Early Morning Musings
For fifty years I have practised yoga: all over the world, in all kinds of weather. In spaces large and small: quiet and noisy, cluttered and uncluttered, clean and not so clean. For fifty years yoga has been a major resource for my body, mind and health. There is not one part of me that has not benefitted. I have many tales to tell arising from this experience. And so do you: each one of you who opened up a window of a time, chose a space, stood, sat or lay down on a mat and practised a few asanas!
Story telling can be a potent resource for any yoga student as long as we develop the understanding that our stories are myths created by our own minds for a variety of reasons. Who has not thought from time to time: did that actually happen or did I make it up? Listening to someone else’s story about an incident where you were also present did you wonder whose memory was faulty: yours or theirs! Our body, mind and senses all develop differently.
One of the benefits of learning in classes is that that you follow a prescribed series of asanas not chosen by yourself so there is a different pattern which can break through some of your defences. These defences use up a lot of energy, and energy is one of our most treasured resources.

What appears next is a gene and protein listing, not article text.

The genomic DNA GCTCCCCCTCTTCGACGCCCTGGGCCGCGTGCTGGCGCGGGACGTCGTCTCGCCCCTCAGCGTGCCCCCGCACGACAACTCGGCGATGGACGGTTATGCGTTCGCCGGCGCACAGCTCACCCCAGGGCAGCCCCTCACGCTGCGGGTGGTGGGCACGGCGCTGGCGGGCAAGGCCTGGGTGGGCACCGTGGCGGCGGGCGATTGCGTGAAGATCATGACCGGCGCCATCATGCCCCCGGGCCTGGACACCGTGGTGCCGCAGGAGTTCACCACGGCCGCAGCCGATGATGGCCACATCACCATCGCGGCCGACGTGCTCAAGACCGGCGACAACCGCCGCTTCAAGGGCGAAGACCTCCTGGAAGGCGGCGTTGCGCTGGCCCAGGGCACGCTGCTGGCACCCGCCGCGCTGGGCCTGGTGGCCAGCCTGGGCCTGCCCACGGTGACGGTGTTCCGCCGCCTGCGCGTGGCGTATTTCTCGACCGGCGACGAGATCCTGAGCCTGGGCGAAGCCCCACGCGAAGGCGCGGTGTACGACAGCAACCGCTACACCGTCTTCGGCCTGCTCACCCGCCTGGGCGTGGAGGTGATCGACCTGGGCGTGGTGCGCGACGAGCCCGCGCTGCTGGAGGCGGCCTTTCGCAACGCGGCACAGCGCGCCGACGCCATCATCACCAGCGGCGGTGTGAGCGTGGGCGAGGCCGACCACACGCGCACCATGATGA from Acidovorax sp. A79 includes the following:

One of the benefits of practising on your own is that you can begin to unravel the reasons for these seeming contradictions. In my early days in yoga a book came out which was not specifically a yoga book but very helpful to me in my yoga. It was called The Body has its Reasons by a Frenchwoman called Thérèse Bertherat. Sometimes you discover that the reasons for one of your limitations comes from an experience of many years ago, was helpful then but serves no useful purpose here and now today.
Another influential book of my early days was Be Here Now by Baba Ram Dass. He made a suggestion which I followed for some time to post a couple of questions on your refrigerator as reminders to ask yourself frequently during the day: –
“Where am I? — and the answer is always “Here!”
“What time is it?” —and the answer is always “Now!”
Prompts and reminders are valuable. A good teacher will make use of such tools to bring your attention to something you are missing. And you will not always be grateful, particularly at that moment. Gratitude is another potent tool to be cultivated on the spiritual path along with opening your hips or lengthening your hamstrings.
The teaching may vary but truth does not. In all students there is a need for direction along with a need to find a good teacher who has walked further on this path than you and learn what they can teach you about making this journey. You will need to procure tools and develop skill in making use of them. And these tools need to be used or they will rust whilst your newly acquired skill atrophies! You will be clumsy at first but gradually become more adept with practice so you can discover the truth for yourself.
And what better way to end than with some encouragement from The Buddha:
There are only two mistakes one can make along the road to truth;
not going all the way, and not starting.
Shirley Daventry French